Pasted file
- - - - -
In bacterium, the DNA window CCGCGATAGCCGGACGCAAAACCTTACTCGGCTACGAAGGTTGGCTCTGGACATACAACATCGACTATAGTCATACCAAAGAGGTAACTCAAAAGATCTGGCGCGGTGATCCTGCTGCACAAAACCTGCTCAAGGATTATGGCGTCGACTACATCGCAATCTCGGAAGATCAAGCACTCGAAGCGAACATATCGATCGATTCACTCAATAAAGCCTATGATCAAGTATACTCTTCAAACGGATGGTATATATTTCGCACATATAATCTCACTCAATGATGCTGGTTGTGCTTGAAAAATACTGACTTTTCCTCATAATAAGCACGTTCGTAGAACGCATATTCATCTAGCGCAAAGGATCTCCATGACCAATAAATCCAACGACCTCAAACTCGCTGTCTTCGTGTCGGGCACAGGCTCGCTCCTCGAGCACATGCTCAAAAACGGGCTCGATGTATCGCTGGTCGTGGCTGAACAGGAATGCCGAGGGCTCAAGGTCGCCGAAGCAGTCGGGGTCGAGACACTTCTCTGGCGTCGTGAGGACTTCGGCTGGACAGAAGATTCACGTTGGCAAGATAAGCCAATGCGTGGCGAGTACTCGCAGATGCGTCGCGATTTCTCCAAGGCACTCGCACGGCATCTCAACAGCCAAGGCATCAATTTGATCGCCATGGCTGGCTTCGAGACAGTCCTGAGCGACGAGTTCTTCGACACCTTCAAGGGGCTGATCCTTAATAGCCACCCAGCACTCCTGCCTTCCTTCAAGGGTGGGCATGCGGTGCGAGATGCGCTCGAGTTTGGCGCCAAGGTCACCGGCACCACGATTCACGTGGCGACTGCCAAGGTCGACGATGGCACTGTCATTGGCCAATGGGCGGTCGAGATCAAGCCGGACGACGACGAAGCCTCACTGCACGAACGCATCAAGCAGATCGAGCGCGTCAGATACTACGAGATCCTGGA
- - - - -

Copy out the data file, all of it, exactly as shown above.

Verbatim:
In bacterium, the DNA window CCGCGATAGCCGGACGCAAAACCTTACTCGGCTACGAAGGTTGGCTCTGGACATACAACATCGACTATAGTCATACCAAAGAGGTAACTCAAAAGATCTGGCGCGGTGATCCTGCTGCACAAAACCTGCTCAAGGATTATGGCGTCGACTACATCGCAATCTCGGAAGATCAAGCACTCGAAGCGAACATATCGATCGATTCACTCAATAAAGCCTATGATCAAGTATACTCTTCAAACGGATGGTATATATTTCGCACATATAATCTCACTCAATGATGCTGGTTGTGCTTGAAAAATACTGACTTTTCCTCATAATAAGCACGTTCGTAGAACGCATATTCATCTAGCGCAAAGGATCTCCATGACCAATAAATCCAACGACCTCAAACTCGCTGTCTTCGTGTCGGGCACAGGCTCGCTCCTCGAGCACATGCTCAAAAACGGGCTCGATGTATCGCTGGTCGTGGCTGAACAGGAATGCCGAGGGCTCAAGGTCGCCGAAGCAGTCGGGGTCGAGACACTTCTCTGGCGTCGTGAGGACTTCGGCTGGACAGAAGATTCACGTTGGCAAGATAAGCCAATGCGTGGCGAGTACTCGCAGATGCGTCGCGATTTCTCCAAGGCACTCGCACGGCATCTCAACAGCCAAGGCATCAATTTGATCGCCATGGCTGGCTTCGAGACAGTCCTGAGCGACGAGTTCTTCGACACCTTCAAGGGGCTGATCCTTAATAGCCACCCAGCACTCCTGCCTTCCTTCAAGGGTGGGCATGCGGTGCGAGATGCGCTCGAGTTTGGCGCCAAGGTCACCGGCACCACGATTCACGTGGCGACTGCCAAGGTCGACGATGGCACTGTCATTGGCCAATGGGCGGTCGAGATCAAGCCGGACGACGACGAAGCCTCACTGCACGAACGCATCAAGCAGATCGAGCGCGTCAGATACTACGAGATCCTGGA